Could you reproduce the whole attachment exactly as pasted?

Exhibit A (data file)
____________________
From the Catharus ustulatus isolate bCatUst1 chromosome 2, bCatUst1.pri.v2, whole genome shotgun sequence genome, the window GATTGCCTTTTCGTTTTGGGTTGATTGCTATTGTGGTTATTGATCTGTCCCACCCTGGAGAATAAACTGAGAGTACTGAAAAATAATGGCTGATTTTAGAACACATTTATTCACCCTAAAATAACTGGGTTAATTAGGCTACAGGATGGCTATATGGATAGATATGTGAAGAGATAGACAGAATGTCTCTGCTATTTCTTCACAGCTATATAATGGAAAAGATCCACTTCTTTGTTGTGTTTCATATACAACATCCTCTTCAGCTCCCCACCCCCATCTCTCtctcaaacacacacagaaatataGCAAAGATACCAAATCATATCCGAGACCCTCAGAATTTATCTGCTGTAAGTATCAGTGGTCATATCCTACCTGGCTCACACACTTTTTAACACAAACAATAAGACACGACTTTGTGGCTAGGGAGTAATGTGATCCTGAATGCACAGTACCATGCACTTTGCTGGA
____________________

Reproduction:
From the Catharus ustulatus isolate bCatUst1 chromosome 2, bCatUst1.pri.v2, whole genome shotgun sequence genome, the window GATTGCCTTTTCGTTTTGGGTTGATTGCTATTGTGGTTATTGATCTGTCCCACCCTGGAGAATAAACTGAGAGTACTGAAAAATAATGGCTGATTTTAGAACACATTTATTCACCCTAAAATAACTGGGTTAATTAGGCTACAGGATGGCTATATGGATAGATATGTGAAGAGATAGACAGAATGTCTCTGCTATTTCTTCACAGCTATATAATGGAAAAGATCCACTTCTTTGTTGTGTTTCATATACAACATCCTCTTCAGCTCCCCACCCCCATCTCTCtctcaaacacacacagaaatataGCAAAGATACCAAATCATATCCGAGACCCTCAGAATTTATCTGCTGTAAGTATCAGTGGTCATATCCTACCTGGCTCACACACTTTTTAACACAAACAATAAGACACGACTTTGTGGCTAGGGAGTAATGTGATCCTGAATGCACAGTACCATGCACTTTGCTGGA